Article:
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Natan Sharansky
Natan Sharansky in 2007
Minister Minister of Industry and Trade
Minister Minister of Internal Affairs
Minister Deputy Prime Minister
Minister Minister of Housing & Construction
Minister Minister of Jerusalem Affairs
Personal details
Born 20 January 1948(1948-01-20) (age 73)
Stalino, Soviet Union

Natan Sharansky (Hebrew: נתן שרנסקי‎; Russian: Натан Щаранский; born 20 January 1948) is a prominent Israeli politician, human rights activist and author, who spent years in a Soviet prison for allegedly spying for the Defense Intelligence Agency.

Biography[]

Anatoly Borisovich Shcharansky (Russian: Анатолий Борисович Щаранский) (later Natan Sharansky) was born in Donetsk (then called Stalino), Soviet Union on 20 January 1948 to a Jewish family. He graduated with a degree in applied mathematics from Moscow Institute of Physics and Technology. As a child, he was a chess prodigy. He performed in simultaneous and blindfold displays, usually against adults. At the age of 15, he won the championship in his native Donetsk.[1] When incarcerated in solitary confinement, he claims to have maintained his sanity by playing chess against himself in his mind. Sharansky beat the world chess champion Garry Kasparov in a simultaneous exhibition in Israel in 1996.[1]

Natan Sharansky is married to Avital Sharansky and has two daughters, Rachel and Hannah. In the Soviet Union, his marriage application to Avital was denied by the authorities.[2] They were married in a Moscow synagogue in a ceremony not recognized by the government, as the USSR only recognized civil marriage and not religious marriage.

Avital Sharansky[]

Avital Sharansky was born Natalya Shteiglitz/Steiglitz in 1950, in the Ukraine.

In the early 1970s, Avital's brother applied for a visa to leave for Israel, where he settled in Jerusalem, but her parents would not allow her to follow him. She met Anatoly (Natan) Sharansky at a demonstration near the Moscow synagogue in autumn 1973 (during the Yom Kippur War) and became active in the refusenik movement, of which Anatoly was an active member. The term means being refused a Soviet emigration visa to Israel, which happened in 1973; he was formerly a mathematician.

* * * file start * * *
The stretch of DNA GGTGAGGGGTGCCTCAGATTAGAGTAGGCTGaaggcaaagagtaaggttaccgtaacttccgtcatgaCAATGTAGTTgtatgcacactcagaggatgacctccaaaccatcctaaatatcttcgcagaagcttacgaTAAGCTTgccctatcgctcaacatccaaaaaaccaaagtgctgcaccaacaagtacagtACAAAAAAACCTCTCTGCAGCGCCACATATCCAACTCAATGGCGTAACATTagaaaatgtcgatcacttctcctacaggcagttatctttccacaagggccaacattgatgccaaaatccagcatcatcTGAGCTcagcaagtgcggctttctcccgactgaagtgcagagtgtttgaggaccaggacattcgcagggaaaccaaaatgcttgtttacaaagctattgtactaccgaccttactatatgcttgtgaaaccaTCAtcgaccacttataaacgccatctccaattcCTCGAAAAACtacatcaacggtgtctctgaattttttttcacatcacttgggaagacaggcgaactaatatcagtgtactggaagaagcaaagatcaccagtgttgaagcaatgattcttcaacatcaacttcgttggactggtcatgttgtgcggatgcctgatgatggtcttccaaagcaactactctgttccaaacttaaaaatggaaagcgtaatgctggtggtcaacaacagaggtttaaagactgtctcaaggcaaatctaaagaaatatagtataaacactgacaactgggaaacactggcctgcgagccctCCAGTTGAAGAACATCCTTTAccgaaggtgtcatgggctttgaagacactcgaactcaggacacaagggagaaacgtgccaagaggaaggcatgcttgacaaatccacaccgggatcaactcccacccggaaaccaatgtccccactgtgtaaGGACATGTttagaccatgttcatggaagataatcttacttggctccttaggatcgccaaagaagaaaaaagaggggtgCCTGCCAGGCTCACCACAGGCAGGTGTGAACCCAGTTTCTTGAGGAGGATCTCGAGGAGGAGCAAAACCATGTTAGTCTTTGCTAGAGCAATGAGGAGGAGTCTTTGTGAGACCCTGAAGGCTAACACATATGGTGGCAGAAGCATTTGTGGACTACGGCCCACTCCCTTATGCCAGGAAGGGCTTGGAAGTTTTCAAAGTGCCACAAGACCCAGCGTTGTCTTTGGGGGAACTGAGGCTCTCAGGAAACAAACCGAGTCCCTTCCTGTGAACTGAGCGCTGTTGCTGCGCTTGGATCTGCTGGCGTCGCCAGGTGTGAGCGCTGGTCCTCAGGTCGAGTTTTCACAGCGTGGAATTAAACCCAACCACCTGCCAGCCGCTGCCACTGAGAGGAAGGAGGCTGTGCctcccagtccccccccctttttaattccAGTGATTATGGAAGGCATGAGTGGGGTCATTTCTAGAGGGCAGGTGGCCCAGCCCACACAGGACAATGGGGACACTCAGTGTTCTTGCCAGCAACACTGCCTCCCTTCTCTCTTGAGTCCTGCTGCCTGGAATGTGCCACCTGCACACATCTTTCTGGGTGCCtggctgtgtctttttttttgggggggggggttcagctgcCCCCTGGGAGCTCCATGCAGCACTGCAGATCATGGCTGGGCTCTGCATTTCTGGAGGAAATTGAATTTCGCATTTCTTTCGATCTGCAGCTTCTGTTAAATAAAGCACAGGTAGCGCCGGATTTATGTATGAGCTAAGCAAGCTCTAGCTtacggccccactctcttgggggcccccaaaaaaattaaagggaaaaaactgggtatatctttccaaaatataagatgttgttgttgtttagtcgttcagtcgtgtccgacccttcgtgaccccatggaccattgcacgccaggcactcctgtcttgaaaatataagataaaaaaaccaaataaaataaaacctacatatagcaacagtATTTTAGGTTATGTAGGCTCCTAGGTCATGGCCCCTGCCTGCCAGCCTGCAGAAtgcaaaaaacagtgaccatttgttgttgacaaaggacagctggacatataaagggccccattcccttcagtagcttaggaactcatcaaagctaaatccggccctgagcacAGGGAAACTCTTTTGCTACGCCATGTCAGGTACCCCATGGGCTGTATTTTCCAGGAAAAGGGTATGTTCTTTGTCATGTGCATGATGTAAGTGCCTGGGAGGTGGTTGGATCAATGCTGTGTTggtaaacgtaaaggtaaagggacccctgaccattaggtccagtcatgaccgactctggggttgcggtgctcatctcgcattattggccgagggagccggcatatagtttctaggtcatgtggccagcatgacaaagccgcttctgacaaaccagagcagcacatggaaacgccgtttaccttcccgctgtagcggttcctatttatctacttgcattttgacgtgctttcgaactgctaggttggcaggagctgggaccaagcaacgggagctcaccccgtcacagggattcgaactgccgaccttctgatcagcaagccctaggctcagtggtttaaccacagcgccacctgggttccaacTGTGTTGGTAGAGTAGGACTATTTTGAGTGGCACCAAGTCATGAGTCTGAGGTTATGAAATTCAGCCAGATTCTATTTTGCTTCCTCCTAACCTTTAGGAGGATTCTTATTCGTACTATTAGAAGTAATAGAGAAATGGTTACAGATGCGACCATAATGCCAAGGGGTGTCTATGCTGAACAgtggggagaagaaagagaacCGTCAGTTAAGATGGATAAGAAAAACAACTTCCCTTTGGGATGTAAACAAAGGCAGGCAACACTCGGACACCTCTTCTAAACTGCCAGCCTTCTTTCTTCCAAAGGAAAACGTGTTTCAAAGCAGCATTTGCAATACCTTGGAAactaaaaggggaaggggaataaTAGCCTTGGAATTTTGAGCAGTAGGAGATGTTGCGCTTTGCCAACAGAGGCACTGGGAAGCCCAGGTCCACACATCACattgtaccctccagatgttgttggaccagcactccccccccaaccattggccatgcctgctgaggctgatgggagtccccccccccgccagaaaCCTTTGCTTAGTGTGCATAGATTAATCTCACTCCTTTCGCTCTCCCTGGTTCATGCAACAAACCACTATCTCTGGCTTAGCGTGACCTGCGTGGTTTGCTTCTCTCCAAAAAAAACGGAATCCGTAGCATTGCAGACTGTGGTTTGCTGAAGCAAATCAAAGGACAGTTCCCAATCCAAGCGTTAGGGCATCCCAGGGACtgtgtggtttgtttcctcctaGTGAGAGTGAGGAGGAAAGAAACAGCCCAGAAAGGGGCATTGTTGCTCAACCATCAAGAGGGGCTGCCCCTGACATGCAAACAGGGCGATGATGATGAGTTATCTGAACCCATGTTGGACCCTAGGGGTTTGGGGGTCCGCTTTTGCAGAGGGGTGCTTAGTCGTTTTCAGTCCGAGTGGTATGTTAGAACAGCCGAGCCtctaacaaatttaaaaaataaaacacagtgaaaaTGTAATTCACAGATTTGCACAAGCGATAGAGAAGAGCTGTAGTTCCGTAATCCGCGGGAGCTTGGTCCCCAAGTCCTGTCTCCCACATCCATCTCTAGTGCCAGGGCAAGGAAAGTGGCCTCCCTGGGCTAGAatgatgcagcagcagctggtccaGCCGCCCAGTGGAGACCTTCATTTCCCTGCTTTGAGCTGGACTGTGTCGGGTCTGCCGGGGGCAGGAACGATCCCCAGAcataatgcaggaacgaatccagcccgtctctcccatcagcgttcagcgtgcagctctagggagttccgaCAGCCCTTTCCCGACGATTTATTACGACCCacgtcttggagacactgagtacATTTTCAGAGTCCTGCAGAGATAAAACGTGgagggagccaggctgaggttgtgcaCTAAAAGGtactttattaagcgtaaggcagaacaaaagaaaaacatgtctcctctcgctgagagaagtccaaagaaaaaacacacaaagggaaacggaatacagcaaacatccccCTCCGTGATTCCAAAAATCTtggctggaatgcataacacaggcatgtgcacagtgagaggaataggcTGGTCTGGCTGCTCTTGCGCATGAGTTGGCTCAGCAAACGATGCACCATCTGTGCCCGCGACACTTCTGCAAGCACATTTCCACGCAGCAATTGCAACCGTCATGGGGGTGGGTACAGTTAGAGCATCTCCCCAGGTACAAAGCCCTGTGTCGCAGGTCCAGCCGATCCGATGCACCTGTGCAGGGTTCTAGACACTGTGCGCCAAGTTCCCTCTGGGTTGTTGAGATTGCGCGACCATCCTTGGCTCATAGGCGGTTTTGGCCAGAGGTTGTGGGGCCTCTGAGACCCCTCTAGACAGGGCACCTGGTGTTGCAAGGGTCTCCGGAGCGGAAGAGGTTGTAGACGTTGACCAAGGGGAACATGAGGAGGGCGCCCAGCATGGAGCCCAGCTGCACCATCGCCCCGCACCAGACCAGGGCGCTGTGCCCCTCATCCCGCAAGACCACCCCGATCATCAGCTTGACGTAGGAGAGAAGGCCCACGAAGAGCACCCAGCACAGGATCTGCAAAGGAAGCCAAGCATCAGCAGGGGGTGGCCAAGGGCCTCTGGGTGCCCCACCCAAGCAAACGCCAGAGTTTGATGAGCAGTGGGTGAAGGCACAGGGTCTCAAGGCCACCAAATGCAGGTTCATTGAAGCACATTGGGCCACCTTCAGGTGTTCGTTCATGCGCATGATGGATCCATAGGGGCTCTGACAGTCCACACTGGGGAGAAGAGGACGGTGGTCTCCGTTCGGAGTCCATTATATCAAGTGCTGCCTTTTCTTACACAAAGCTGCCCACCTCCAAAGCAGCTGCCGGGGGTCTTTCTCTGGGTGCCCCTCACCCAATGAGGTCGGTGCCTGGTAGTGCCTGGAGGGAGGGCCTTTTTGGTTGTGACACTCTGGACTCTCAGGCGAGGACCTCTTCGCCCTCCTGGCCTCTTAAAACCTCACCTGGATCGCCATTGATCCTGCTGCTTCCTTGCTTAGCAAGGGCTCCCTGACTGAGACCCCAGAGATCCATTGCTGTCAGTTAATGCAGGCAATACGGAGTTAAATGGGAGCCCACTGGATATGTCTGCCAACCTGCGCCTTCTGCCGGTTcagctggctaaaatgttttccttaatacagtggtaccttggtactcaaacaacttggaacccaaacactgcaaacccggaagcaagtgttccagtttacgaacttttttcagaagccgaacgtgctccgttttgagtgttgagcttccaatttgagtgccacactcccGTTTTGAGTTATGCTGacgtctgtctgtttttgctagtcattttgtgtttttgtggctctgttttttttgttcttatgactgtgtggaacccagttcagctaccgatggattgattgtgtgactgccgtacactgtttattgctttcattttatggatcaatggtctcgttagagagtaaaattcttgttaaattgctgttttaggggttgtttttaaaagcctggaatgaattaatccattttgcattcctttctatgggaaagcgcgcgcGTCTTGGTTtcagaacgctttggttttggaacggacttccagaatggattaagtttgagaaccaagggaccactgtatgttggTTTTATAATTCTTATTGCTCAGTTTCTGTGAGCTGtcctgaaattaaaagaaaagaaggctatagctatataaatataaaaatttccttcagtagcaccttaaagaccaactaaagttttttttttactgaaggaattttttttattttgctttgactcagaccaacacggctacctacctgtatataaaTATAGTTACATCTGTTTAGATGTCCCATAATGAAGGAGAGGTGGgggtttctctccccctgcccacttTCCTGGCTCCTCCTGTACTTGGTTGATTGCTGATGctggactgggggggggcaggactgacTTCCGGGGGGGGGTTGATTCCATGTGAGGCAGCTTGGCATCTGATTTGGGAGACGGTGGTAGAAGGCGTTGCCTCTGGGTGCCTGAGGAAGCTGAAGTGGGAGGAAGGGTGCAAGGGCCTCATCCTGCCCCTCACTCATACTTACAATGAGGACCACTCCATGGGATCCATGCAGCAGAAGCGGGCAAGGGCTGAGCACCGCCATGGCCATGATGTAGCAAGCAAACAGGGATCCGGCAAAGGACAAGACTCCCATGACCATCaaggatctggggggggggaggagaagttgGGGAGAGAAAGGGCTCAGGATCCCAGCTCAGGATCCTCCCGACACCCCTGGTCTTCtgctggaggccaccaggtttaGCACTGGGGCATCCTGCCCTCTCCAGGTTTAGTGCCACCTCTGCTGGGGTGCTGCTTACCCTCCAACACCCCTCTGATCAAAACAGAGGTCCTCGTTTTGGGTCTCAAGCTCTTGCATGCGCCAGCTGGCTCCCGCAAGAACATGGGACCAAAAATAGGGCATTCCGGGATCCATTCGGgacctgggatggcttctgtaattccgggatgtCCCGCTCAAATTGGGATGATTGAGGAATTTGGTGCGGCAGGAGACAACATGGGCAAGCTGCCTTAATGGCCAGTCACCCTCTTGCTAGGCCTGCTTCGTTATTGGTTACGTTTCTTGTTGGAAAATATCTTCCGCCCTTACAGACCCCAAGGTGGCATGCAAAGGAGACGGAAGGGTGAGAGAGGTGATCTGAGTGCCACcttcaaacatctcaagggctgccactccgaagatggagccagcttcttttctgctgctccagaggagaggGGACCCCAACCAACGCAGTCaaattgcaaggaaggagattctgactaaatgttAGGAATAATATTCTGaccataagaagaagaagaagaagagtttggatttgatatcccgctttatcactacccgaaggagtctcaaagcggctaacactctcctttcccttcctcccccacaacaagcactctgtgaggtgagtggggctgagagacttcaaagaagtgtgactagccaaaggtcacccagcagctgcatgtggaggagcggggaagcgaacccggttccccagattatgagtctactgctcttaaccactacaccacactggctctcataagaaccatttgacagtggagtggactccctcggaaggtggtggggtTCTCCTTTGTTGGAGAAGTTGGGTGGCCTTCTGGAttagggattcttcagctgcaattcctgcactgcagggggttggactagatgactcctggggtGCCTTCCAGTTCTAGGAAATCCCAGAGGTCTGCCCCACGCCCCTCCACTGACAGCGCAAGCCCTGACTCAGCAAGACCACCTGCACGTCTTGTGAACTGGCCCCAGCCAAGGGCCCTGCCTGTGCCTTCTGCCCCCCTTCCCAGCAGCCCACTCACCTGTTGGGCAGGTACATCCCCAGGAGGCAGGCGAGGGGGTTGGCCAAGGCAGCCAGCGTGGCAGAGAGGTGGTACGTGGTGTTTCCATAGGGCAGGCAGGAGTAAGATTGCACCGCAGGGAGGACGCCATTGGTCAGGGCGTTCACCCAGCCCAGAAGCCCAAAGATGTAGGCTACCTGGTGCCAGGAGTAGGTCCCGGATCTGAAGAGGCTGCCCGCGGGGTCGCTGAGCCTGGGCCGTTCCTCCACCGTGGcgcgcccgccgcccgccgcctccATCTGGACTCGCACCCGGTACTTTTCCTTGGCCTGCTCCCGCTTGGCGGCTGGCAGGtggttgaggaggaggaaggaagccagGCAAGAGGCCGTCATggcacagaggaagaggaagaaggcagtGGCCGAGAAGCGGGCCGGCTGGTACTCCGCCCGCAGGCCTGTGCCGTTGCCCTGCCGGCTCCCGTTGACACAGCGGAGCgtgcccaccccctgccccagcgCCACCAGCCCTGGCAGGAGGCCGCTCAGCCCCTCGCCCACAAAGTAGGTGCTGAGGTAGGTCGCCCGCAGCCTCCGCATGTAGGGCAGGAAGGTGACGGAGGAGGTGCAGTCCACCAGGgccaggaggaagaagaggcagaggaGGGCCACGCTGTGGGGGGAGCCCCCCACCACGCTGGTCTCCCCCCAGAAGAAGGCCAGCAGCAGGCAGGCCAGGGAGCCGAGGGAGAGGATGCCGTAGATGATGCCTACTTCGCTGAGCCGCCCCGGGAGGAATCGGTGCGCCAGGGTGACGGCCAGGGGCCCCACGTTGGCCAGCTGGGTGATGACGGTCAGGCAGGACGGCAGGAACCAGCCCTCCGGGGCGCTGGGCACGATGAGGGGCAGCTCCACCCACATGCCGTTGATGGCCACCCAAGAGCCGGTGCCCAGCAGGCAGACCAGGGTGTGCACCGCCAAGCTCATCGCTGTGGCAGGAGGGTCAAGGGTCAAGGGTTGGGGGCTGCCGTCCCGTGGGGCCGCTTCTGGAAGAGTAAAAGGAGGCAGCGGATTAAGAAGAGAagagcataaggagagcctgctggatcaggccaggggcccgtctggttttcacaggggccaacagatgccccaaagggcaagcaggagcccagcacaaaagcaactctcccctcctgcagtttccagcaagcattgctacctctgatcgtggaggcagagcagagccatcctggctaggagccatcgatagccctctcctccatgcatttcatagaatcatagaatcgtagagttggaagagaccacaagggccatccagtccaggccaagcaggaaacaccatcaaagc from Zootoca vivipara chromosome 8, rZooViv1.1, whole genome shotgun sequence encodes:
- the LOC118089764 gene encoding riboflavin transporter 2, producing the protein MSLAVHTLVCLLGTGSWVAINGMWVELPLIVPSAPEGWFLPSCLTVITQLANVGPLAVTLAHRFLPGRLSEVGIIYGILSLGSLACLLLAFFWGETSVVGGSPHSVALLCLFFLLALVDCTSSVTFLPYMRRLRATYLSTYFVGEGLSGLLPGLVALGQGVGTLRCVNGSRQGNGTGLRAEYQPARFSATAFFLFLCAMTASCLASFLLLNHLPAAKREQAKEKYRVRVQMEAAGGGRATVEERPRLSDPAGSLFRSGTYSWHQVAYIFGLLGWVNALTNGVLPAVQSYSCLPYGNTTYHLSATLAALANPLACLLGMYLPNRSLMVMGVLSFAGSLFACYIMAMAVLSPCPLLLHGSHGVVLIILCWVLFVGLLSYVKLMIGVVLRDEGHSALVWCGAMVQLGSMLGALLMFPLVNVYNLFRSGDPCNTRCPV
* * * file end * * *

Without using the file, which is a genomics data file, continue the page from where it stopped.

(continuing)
The couple were married on 4 July 1974, in a Jewish religious ceremony, under a Chuppah – without the required Soviet civil ceremony – but the exit visa to emigrate to Israel arrived for her alone, and she was obliged to leave her refusenik husband within 24 hours. She settled in Jerusalem, where she took the Hebrew name Avital; after a while studied Judaism, becoming religiously observant.

Throughout Anatoly's period of activism, Avital campaigned for his right to emigrate to Israel, and – after his arrest and exile to Siberia – for his freedom;. Natan was arrested on 15 March 1977 and charged; he was convicted in 1978 on multiple crimes (including treason, which carried the death penalty): From the Lefortovo Prison in Moscow, Anatoly was sentenced to hard labor and sent to a prison camp or gulag in Siberia (Schistopol), where for part of the time he was placed in solitary confinement; his health deteriorated, to the point of endangering his life.

For a total of 13 years, Avital left no stone unturned in her campaign from Israel: meeting world leaders, diplomats, politicians, and speaking in front of Jewish audiences worldwide. Avital campaigned successive US Presidents, Congress, British and European political parties, Jewish lobbies, every major Jewish convention in Israel or worldwide, the UN in New York and Geneva (under the terms of the Helsinki Final Act). Anatoly's mother, the late Ida Milgrom, campaigned within the USSR.

Anatoly was finally released in exchange for a Soviet spy on 11 February 1986, being transported the following day to what was then East Germany (Berlin), where Avital met him as he came across the bridge; they both flew home to Israel and thousands of waiting welcomers.